In its two years as a band, Pig Mountain has played through wrecked guitars, collapsed snare stands and snapped bass strings — a sound and stage show that's downright apocalyptic. While many bands might consider such equipment failures disasters, this Charlotte trio enjoys the chaos — its gristly metal riffs ride serious grooves, like some hybrid of ZZ Top and the Melvins, but the molasses pace affords space for dissonance and rough edges aplenty.
Appropriately enough, the band will release its new live CD, Live Snuff, at the Milestone on Dec. 21, the day some say the world will end. From Pig Mountain's formation at an impromptu drunken 3 a.m. jam session to its comfort with busted instruments, the band seems right at home with the chaos level of a proper end-of-days party.
For example, guitarist Dustin "Doob" Outen and bassist Ricky Culp don't bother with tuners. They just tune to each other's instruments before each show, cross their fingers and take to the stage. "Ricky and I fall out of tune with each other when we're playing live; if we were in a more technical band, that would be a huge problem," Outen says. "But playing the stuff that we play, it actually sometimes adds a nice little dissonant sound that makes it really fucked up."
Culp agrees, adding that equipment malfunctions make the shows more interesting. The band's drummer, Dillon McKinnish, broke a snare stand at an early show with wild-eyed Wilmington sludge-lords Weedeater: the drum ended up on the floor, three feet from the mic, until the drummer for another band held it in place for the remainder of the gig. Culp broke a bass string at the same show and embraced the ensuing chaos — lying on the stage with his instrument and handing it off for a friend to play. Pig Mountain's rough and loose approach allows the band to roll with punches that would badly bruise other bands.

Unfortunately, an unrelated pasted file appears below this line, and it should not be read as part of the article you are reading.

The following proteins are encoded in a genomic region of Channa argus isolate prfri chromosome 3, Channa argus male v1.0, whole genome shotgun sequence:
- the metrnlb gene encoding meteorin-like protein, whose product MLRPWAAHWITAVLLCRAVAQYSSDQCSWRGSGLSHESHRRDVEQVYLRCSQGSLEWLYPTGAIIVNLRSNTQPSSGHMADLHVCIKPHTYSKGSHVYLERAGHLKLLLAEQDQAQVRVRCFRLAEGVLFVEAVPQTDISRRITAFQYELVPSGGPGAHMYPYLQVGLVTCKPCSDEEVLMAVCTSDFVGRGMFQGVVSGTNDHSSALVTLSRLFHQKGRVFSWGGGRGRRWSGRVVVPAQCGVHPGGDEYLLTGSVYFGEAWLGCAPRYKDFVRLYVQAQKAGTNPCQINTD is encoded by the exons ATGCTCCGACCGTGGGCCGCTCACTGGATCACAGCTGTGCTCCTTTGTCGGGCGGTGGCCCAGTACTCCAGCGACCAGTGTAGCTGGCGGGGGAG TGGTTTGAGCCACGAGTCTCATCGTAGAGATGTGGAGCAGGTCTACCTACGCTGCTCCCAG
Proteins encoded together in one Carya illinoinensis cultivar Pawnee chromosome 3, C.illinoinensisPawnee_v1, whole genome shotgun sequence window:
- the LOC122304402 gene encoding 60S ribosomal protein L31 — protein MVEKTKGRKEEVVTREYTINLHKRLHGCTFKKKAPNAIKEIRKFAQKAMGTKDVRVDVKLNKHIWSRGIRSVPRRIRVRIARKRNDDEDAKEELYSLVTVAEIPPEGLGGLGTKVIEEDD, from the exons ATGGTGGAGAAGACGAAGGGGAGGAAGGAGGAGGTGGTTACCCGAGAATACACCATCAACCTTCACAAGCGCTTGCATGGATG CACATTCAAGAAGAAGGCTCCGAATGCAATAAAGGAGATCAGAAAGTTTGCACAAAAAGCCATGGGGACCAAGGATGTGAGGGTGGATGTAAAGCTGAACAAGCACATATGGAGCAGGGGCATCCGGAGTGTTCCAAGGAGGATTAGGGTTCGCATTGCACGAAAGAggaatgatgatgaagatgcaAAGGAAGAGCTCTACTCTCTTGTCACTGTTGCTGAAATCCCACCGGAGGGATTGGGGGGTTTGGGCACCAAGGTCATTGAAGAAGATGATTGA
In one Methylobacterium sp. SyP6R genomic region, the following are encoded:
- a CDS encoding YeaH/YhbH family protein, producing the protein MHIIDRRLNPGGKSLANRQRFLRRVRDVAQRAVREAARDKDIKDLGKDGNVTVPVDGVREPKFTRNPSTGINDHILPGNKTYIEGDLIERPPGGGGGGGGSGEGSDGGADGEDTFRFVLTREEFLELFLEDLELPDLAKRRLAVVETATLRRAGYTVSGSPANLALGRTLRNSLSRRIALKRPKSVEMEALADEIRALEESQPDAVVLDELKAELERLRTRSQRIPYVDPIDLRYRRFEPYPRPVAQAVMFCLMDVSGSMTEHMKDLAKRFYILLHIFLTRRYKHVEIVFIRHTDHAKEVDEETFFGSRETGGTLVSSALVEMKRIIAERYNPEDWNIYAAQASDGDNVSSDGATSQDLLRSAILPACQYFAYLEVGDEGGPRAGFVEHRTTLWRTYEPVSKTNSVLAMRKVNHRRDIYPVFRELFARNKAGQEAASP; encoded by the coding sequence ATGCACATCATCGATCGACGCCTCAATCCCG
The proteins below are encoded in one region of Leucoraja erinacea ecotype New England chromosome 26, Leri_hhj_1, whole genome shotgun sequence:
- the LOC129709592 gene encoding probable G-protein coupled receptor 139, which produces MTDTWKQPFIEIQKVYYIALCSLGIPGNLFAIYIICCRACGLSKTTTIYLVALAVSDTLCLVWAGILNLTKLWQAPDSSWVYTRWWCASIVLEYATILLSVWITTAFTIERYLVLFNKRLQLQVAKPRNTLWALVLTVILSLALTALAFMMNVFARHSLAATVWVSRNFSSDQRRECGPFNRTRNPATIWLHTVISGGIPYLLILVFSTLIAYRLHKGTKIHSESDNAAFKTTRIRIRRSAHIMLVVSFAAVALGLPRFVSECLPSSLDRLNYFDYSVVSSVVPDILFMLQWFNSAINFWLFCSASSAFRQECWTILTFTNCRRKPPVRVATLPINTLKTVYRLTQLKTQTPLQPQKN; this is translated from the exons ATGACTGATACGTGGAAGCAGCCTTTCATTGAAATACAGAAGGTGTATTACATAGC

"We're sounding like shit but we're still playing and the energy just boosts to a new level once these malfunctions start happening," says Culp.
That giddy recklessness was there even at the band's genesis just over two years ago. Culp was living in a house where the seven or so bands he played in at the time practiced (he's in almost as many today, including Andy the Doorbum and Hectagons). The musicians set up gear in a music room and, at least initially, the neighbor was cool with loud bands playing all night long. Those conditions, fueled by whiskey, spawned Pig Mountain.
"Whoever was around hanging out would hop in the band room and just fuck around," Doob says. One night he sat down and started playing "Meatwagon," a song he'd written but hadn't done anything with yet. "Dillon just came in there and sat down at the drums one night when I was in there noodling around, and then Ricky came in and said, 'You mind if I play bass?' And that was it."
Shortly thereafter, on Dec. 21, 2010, the band members did an impromptu mini-set at Culp's birthday show at the Milestone. It went over so well they kept at it. But that isn't the only reason the band decided to release Live Snuff on that show's second anniversary. Culp also likes that the Mayan calendar ends the day before he turns 27.
"I think that's appropriate that we would release our album on the day the world is supposed to end," says McKinnish. "I mean, considering that so many of our songs lyrically deal with death and the end of the world and things like that."
Pig Mountain doesn't plan ahead, as Doob points out, so they aren't sure what will come next. Right now, the band is focusing on its tongue-in-cheek end-of-days show and not taking things too seriously. On being told the top Google result for "Pig Mountain" is a barbecue festival of the same name, Culp laughs. He loves a good barbecue, and says the band has a tradition of eating a huge meal during rehearsals.
Should the world survive Pig Mountain's record-release show, it'll likely continue to be that way.
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